Gen Z characteristics to keep in mind:

  • Highly career motivated
  • Crave stability
  • High aptitude for social awareness
  • Analytical and well-researched

Here’s a quick reference guide to learning agendas for different generations:

It’s important to connect the dots across multiple generational CEPs for a unified approach. Place your brand DNA at the heart of your content and communication to build consistency and trust.

Key Takeaways:

  • Buyers’ bar for content is higher, making it more challenging to break through. Spend the time to truly understand what information will make an impact on them.
  • Understanding and utilizing CEPs are required to create the situational awareness critical to capturing future buyers’ mindshare.
  • The next generation of buyers will be more mobile, technical, and focused on business and societal factors. Ignoring the fact that different audiences have different preferences and learning agendas is a critical mistake. 

What’s Next: Building an Organization to Fuel the Flywheel

Presentation by:
Ashley Faus
Atlassian, Director, Integrated Product Marketing

Robert Chatwani
Atlassian, CMO

Watch the on-demand recording of the session (note that you must have an INBOUND 2022 Powerhouse Pass to view).

How do you build and maintain a flywheel that reaches hundreds of thousands of customers, with over a decade of explosive year-over-year growth? Atlassian marketing leaders answer this question in this session.

How do you think about learning about the flywheel?

  • Remove as much friction as possible.
  • Apply a lot of force.

Twenty years ago, Atlassian did everything differently: They put the product (software) on a web page and added the price. It changed everything for the company. 

Let your potential buyer access your product. 

Put the code out and let the customer see it. Why? We had bugs and said, “Here’s the code; fix it,” in order to lessen the requests that were coming in. This gives users a place to become a champion and builds a community.

Be patient, not greedy, when it comes to scaling revenue.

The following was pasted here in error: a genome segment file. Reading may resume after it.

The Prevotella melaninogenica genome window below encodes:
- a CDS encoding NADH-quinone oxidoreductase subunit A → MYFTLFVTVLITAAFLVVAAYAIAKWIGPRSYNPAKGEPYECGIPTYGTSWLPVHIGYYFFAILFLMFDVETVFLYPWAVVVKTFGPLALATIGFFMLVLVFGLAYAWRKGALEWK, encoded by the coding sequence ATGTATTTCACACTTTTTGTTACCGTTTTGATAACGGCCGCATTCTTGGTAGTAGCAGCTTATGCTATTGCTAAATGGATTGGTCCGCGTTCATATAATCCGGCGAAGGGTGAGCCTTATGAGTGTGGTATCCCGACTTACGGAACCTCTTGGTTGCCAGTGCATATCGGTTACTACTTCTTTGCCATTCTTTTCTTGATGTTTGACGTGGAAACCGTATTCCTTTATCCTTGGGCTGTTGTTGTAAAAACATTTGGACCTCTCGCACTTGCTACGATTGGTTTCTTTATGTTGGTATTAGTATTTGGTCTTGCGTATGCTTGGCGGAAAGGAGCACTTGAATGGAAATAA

When it comes to ungated items and products, don’t approach it as “How can I make you pay?” Instead, come at it from the angle of, “How can I delight you with free items so you will talk to us, trust us, learn about the company, and discuss the company with others?”

Empower champions.

Give them the information they need to be successful—as mentioned before, “the great ungating.” Make as much of your business as self-service as possible. This extends the team mindset from just the internal team to encompass the customers, too. 

Build a solid foundation from within. 

Determine your principles—not just to build scalable growth but also to build relationships. Finding talent from disparate backgrounds is important because it brings a difference in thought and perspectives to the table, so it’s essential to source from diverse backgrounds. 

Use your own product and go through your own buying process once a month. Be sure to embed the idea of UX professionals and designers on your team. 

Consider how to foster and grow talent to retain institutional knowledge so you can continue to serve customers. You can get siloed as you grow, so make an effort to maintain an open company—anything that’s being worked on is open to the entire company. A sustainable way to scale a business is for everyone to have equal access to get their jobs done. 

Hire for values and character first, then energy, then competence. The biggest hiring mistakes come from doing it the other way around. For mid-level team members who are looking for something different, give them the latitude to learn around the organization—for instance, an 18-month rotation in a different area of the business. Switch roles. What does change look like when people are trying something new?

What has to happen to change your business as a whole?

  • Deliver the present
    • Optimizing
    • Removing friction
    • Identifying better customer journey pieces
  • Change for the future
    • Making changes to the business
    • Launching free products
    • Removing the need to add a credit card for a free trial
  • Categorize
    • Will this change reflect growth now or in the future?
    • What do we expect from this change?
    • What would you do if you knew success was inevitable?
    • Reflect: Did it work, or not?
  • The thing you’re most nervous to change is probably the thing that needs your attention most. 

In the next INBOUND22 recap blog post, we’ll tackle specific trends for social media marketing. Stay tuned!


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Topics: INBOUND, Business Development